2. Results-Driven. Every hiring manager is looking for employees interested in producing results. But you’ll need to actually list what type of results you produced if you want to convince anyone that you’re a results-driven employee.
  3. Outside of the box thinking. This phrase has been used so much that it’s beginning to mean the exact opposite of what it aims to imply. If you really want to convince a legal recruiter or hiring manager that you have “outside the box” thinking, give examples of how your unique take on things added value to an employer, and avoid using cliché buzzwords in your resume.
  4. Best of breed. If you’re using this buzzword or anything similar, stop now. This is one of those phrases that means nothing while simultaneously making the person using it appear extremely arrogant. Instead of stating that you’re the best of breed, prove it by giving examples of how you delivered excellent results.

While buzzwords are sometimes effective, proof is always more effective, and can be as direct. Stick with hard facts and your resume will have more attraction than any buzzword could bring!

Recruiter Corner: Getting Your Candidate To Accept A Job Offer

Helping-a-candidate-decide-to-accept-a-job-offer-can-be-a-difficult-task_1667_40012399_0_14039490_500You’ve gone through the hard process of recruiting for a difficult to fill job and you’ve finally received the green light from the hiring manager. How do you increase the likelihood that your job candidate accepts the offer?

  1. Stay in touch. Even if it’s taking the hiring manager a long time to get back to you, stay in touch with the job candidate. Don’t let weeks (and certainly not months) pass without checking in the job candidate. Let them know where you are in the decision making process and give them an idea of when you expect to get an answer.
  2. Move quickly. Once you get an offer from the hiring manager, don’t delay. At this stage in the game, hours can mean the difference between getting a candidate to accept an offer or having them reject it because they took another job.  As soon as you get the job offer, call the candidate right away.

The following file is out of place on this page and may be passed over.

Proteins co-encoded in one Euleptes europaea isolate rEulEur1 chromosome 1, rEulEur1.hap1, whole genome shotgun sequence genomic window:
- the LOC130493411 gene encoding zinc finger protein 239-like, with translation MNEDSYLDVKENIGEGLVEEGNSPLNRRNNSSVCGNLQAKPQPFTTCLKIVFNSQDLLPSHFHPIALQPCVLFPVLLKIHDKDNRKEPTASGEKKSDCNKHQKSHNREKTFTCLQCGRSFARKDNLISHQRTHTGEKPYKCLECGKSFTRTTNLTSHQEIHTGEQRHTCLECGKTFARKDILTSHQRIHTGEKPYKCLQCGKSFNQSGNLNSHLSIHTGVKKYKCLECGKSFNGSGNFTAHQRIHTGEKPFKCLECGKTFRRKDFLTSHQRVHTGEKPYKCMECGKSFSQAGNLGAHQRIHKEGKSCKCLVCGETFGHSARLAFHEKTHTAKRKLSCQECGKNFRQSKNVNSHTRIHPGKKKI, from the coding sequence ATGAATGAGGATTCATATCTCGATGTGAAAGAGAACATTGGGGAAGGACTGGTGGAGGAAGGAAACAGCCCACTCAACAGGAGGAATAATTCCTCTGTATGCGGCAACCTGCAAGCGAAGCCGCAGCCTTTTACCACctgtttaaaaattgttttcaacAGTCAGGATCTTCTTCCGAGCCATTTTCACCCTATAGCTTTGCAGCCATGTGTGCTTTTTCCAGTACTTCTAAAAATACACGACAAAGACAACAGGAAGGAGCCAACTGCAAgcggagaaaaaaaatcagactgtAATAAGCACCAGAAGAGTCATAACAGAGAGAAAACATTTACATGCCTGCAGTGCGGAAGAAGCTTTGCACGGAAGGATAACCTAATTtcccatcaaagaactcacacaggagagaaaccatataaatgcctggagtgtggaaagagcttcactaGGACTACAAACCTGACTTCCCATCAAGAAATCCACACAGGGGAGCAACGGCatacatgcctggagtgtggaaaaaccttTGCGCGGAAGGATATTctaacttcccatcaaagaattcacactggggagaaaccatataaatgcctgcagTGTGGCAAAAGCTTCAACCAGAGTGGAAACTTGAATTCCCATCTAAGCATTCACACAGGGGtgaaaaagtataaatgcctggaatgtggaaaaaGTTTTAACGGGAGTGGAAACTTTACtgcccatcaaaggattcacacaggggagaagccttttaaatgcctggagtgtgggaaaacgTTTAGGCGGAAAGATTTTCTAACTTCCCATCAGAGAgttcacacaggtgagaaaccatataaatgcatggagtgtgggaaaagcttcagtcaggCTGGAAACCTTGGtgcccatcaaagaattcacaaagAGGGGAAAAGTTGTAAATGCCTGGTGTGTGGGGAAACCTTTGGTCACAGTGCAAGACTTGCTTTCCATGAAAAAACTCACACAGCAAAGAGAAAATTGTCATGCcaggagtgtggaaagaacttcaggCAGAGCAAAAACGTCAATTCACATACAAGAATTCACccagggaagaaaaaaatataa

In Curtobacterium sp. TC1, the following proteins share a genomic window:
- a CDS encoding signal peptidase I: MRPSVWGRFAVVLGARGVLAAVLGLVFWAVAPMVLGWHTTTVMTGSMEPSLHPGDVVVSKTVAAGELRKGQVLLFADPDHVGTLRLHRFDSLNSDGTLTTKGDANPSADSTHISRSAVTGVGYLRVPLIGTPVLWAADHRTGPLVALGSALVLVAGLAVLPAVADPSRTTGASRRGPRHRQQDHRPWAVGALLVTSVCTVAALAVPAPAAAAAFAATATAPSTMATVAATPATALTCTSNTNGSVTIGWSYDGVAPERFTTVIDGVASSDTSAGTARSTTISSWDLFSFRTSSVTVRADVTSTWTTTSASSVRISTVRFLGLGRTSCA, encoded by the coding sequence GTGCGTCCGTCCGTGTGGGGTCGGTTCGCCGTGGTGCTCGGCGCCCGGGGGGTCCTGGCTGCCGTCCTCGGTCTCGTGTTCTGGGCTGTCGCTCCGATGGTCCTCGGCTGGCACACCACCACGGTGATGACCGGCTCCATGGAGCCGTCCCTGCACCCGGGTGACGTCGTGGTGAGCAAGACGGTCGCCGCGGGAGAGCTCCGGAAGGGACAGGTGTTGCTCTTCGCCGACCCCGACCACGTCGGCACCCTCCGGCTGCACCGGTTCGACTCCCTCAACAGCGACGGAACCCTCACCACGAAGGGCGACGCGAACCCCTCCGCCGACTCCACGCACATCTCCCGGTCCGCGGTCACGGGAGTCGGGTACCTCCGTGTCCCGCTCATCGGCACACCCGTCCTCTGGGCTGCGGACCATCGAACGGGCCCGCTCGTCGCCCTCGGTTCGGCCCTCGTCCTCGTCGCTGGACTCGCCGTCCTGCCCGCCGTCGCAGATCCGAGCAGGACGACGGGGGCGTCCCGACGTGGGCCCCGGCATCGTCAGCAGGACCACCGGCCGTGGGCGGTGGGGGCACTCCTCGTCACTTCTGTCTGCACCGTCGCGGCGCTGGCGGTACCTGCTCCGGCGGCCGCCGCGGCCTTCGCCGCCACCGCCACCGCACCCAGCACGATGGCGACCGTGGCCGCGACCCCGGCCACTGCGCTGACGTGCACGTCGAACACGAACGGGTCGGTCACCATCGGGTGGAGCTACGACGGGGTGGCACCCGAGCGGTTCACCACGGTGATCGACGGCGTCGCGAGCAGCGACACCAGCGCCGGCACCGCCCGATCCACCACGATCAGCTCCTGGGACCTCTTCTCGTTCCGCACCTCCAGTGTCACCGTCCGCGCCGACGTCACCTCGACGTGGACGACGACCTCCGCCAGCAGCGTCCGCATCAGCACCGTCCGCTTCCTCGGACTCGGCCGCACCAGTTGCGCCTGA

3. Be an open book. If you want to get the candidate to accept an offer, you’ll need to bring all the information. How much is salary? What benefits are included in the compensation package?  Make sure that you answer all of the questions the candidate had when they first applied for the job. And if you don’t have the information they’re looking for, quickly get it and get back to the candidate.
  4. Think ahead. If the employer is making a low-ball job offer that you know the candidate won’t accept, let them know. Presenting an offer that’s too low could scare the candidate off. On the other hand, if there are other factors that compensate for a low salary, detail those perks with the job candidate.

Getting a job candidate to accept a job offer isn’t just about dollars and cents, it’s also about timing and providing the information they need to make the right decision.

How To Work With Your Recruiter—The Right Way

Finding_recruiterIf you’ve been at the job search for any length of time, you’ve probably engaged at least one legal recruiter to help you find work. But simply seeking out a recruiter isn’t enough, you need to know how to properly work with them so that they can help you reach your goals. Below are a few tips:

  1. Be picky. Don’t just pick any recruiter to help with your job search. Choose a legal recruiter who has a track record and connections in your practice area. In other words, don’t work with a recruiter who is a star at placing attorneys in immigration law firms when you really want a job in litigation.